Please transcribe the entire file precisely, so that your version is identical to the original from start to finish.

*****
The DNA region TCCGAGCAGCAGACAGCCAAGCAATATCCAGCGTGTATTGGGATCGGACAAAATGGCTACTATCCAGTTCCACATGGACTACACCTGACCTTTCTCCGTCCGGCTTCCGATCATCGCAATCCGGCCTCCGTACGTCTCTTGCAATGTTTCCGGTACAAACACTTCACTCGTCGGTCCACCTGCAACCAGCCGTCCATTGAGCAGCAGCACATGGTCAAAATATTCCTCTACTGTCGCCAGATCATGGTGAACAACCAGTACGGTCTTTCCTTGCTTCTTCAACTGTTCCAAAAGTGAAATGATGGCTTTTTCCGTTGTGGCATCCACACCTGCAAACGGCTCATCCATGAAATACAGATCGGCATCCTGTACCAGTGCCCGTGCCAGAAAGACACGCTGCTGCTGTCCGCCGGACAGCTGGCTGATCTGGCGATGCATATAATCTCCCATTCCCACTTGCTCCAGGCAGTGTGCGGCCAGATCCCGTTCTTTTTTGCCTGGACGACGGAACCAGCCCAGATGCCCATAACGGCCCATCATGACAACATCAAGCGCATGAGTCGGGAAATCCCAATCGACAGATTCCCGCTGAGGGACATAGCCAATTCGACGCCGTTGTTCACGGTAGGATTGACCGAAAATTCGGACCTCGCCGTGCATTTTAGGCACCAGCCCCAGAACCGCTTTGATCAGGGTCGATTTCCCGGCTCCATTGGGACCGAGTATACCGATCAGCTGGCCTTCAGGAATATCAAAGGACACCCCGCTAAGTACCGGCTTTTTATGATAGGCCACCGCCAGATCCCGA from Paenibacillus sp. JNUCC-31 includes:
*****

The DNA region TCCGAGCAGCAGACAGCCAAGCAATATCCAGCGTGTATTGGGATCGGACAAAATGGCTACTATCCAGTTCCACATGGACTACACCTGACCTTTCTCCGTCCGGCTTCCGATCATCGCAATCCGGCCTCCGTACGTCTCTTGCAATGTTTCCGGTACAAACACTTCACTCGTCGGTCCACCTGCAACCAGCCGTCCATTGAGCAGCAGCACATGGTCAAAATATTCCTCTACTGTCGCCAGATCATGGTGAACAACCAGTACGGTCTTTCCTTGCTTCTTCAACTGTTCCAAAAGTGAAATGATGGCTTTTTCCGTTGTGGCATCCACACCTGCAAACGGCTCATCCATGAAATACAGATCGGCATCCTGTACCAGTGCCCGTGCCAGAAAGACACGCTGCTGCTGTCCGCCGGACAGCTGGCTGATCTGGCGATGCATATAATCTCCCATTCCCACTTGCTCCAGGCAGTGTGCGGCCAGATCCCGTTCTTTTTTGCCTGGACGACGGAACCAGCCCAGATGCCCATAACGGCCCATCATGACAACATCAAGCGCATGAGTCGGGAAATCCCAATCGACAGATTCCCGCTGAGGGACATAGCCAATTCGACGCCGTTGTTCACGGTAGGATTGACCGAAAATTCGGACCTCGCCGTGCATTTTAGGCACCAGCCCCAGAACCGCTTTGATCAGGGTCGATTTCCCGGCTCCATTGGGACCGAGTATACCGATCAGCTGGCCTTCAGGAATATCAAAGGACACCCCGCTAAGTACCGGCTTTTTATGATAGGCCACCGCCAGATCCCGA from Paenibacillus sp. JNUCC-31 includes: